Nearly a year after surprise rejection, Immunomedics returns to FDA
As last Christmas approached, analysts anticipated a potential blockbuster from Immunomedics. Instead, they got pharma coal: a CRL.
Now, nearly a year after the FDA first spurned Immunomedics’ lead drug, the ADC biotech is returning to plead their case again. They have resubmitted their BLA, seeking accelerated approval for sacituzumab govitecan for triple-negative metastatic breast cancer.
Immunomedics said the FDA noted manufacturing issues in their rejection. Soon after, it emerged that the agency had previously cited them for a breach of data integrity in the months leading up to their PDUFA, although the publicly released report is heavily redacted and it remains unclear if the data breach was directly connected to the FDA rejection.
The rejection triggered upper-level changes at a company that had gone decades without a drug approval and bet big on this drug reaching market. CEO Michael Pehl left days after the data breach report became public in February. Pehl had joined in 2017 as part of a shakeup that saw activist investors oust the husband-and-wife leadership team and nix a Seattle Genetics $300-million upfront, $1.7 billion down-the-road deal they saw as undervaluing the asset.
Pehl has not been officially replaced, although the company named Scott Canute to lead a CRL response team and Behzad Aghazadeh, the venBio vet who led the activist takeover has stepped in to oversee strategy and business operations.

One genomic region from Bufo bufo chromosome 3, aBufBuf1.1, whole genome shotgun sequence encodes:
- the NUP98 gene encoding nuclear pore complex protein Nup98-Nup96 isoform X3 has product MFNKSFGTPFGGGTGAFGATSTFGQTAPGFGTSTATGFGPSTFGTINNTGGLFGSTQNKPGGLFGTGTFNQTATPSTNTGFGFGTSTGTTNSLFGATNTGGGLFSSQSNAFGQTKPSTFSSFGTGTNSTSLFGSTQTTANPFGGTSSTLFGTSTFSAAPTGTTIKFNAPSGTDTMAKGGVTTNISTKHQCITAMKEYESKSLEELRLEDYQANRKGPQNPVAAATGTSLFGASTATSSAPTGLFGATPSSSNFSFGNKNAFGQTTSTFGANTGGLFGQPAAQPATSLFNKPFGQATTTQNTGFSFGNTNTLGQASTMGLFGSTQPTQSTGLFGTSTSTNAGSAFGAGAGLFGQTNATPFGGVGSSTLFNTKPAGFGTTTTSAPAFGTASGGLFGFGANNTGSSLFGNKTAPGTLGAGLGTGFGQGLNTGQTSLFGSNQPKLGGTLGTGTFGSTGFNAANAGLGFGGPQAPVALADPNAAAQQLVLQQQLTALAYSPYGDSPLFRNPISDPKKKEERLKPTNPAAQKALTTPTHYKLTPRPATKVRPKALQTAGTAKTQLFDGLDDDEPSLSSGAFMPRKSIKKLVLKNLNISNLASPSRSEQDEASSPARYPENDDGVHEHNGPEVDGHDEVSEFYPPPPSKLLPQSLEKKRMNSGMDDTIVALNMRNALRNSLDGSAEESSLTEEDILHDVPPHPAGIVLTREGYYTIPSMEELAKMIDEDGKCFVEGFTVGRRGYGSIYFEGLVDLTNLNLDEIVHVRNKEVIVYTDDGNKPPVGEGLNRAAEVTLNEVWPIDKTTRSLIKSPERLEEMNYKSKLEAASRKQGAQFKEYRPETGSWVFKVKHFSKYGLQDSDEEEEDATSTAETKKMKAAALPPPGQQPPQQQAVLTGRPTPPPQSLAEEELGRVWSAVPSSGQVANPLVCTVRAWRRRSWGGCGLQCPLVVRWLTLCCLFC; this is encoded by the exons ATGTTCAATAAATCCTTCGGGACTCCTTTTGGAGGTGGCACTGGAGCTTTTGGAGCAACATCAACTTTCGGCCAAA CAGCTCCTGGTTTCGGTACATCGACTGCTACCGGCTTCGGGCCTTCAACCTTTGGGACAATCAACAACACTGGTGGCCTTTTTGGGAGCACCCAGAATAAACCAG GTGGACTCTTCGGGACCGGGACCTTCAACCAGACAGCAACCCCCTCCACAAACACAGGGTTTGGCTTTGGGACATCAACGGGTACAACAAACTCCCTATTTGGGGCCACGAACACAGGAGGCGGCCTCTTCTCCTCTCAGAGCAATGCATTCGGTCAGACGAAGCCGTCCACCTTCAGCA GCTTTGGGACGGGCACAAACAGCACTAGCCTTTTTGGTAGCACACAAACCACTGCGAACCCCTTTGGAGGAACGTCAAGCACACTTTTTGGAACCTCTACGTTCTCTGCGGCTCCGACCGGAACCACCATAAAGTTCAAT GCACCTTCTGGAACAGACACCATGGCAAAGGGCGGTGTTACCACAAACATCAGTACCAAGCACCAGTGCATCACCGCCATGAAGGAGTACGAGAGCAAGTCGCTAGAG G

Immunomedics told Endpoints News in an email that it met with the FDA in May and “validated” a CRL response plan and gave a “successful update” in September.
“The FDA was very favorable towards our plan,” they said.
Unlike the EMA, the FDA does not reveal the reasons for rejections. But the data breach report, written after an August inspection, was all but damning. “There is no assurance that samples and batch records form the [redacted] process validation and commercial batches manufactured prior to February 2018 were not impacted by the data integrity breach,” agency inspectors wrote. In a 13-point document, they listed poor retesting procedures, backdating documents, manipulation of bioburden samples, and facility design flaws, among other issues.
Immunomedics said they addressed the agency’s manufacturing concerns prior to the FDA’s first decision. Expecting an approval, they hired a sales force to market the drug and told Endpoints they had been in other manufacturing and post-marketing discussions.
“These matters were resolved during the review period last year,” the company wrote to Endpoints today of the data concerns, “and we have further invested significant resources this year to accelerate our quality improvement plan, and plan for a successful potential PAI as part of the resubmission.”
Sacituzumab govitecan, or IMMU-132, is an antibody drug conjugate that is designed to deliver a specific payload directly to the tumor. In a Phase II clinical trial published in the New Engalnd Journal of Medicine, the drug had a 33.3% response rate and showed a median progression-free survival of 5.5 months.